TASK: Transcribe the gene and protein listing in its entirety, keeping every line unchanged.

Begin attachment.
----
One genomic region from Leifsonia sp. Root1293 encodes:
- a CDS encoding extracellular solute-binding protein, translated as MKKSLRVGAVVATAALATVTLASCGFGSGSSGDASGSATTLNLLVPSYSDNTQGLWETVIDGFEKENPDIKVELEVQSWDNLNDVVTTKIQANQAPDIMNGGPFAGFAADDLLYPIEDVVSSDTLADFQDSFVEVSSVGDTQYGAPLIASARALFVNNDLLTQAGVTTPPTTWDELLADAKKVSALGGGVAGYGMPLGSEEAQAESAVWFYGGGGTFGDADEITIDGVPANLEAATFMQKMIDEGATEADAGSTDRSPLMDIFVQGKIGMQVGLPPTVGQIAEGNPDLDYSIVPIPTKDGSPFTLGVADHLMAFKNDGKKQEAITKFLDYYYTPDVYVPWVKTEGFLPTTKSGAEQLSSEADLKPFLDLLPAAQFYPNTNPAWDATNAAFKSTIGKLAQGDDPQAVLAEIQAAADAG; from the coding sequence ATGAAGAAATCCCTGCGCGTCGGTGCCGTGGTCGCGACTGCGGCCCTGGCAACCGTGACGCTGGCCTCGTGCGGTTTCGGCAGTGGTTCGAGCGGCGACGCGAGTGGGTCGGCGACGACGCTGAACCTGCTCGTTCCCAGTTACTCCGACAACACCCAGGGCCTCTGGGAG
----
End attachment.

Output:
One genomic region from Leifsonia sp. Root1293 encodes:
- a CDS encoding extracellular solute-binding protein, translated as MKKSLRVGAVVATAALATVTLASCGFGSGSSGDASGSATTLNLLVPSYSDNTQGLWETVIDGFEKENPDIKVELEVQSWDNLNDVVTTKIQANQAPDIMNGGPFAGFAADDLLYPIEDVVSSDTLADFQDSFVEVSSVGDTQYGAPLIASARALFVNNDLLTQAGVTTPPTTWDELLADAKKVSALGGGVAGYGMPLGSEEAQAESAVWFYGGGGTFGDADEITIDGVPANLEAATFMQKMIDEGATEADAGSTDRSPLMDIFVQGKIGMQVGLPPTVGQIAEGNPDLDYSIVPIPTKDGSPFTLGVADHLMAFKNDGKKQEAITKFLDYYYTPDVYVPWVKTEGFLPTTKSGAEQLSSEADLKPFLDLLPAAQFYPNTNPAWDATNAAFKSTIGKLAQGDDPQAVLAEIQAAADAG; from the coding sequence ATGAAGAAATCCCTGCGCGTCGGTGCCGTGGTCGCGACTGCGGCCCTGGCAACCGTGACGCTGGCCTCGTGCGGTTTCGGCAGTGGTTCGAGCGGCGACGCGAGTGGGTCGGCGACGACGCTGAACCTGCTCGTTCCCAGTTACTCCGACAACACCCAGGGCCTCTGGGAG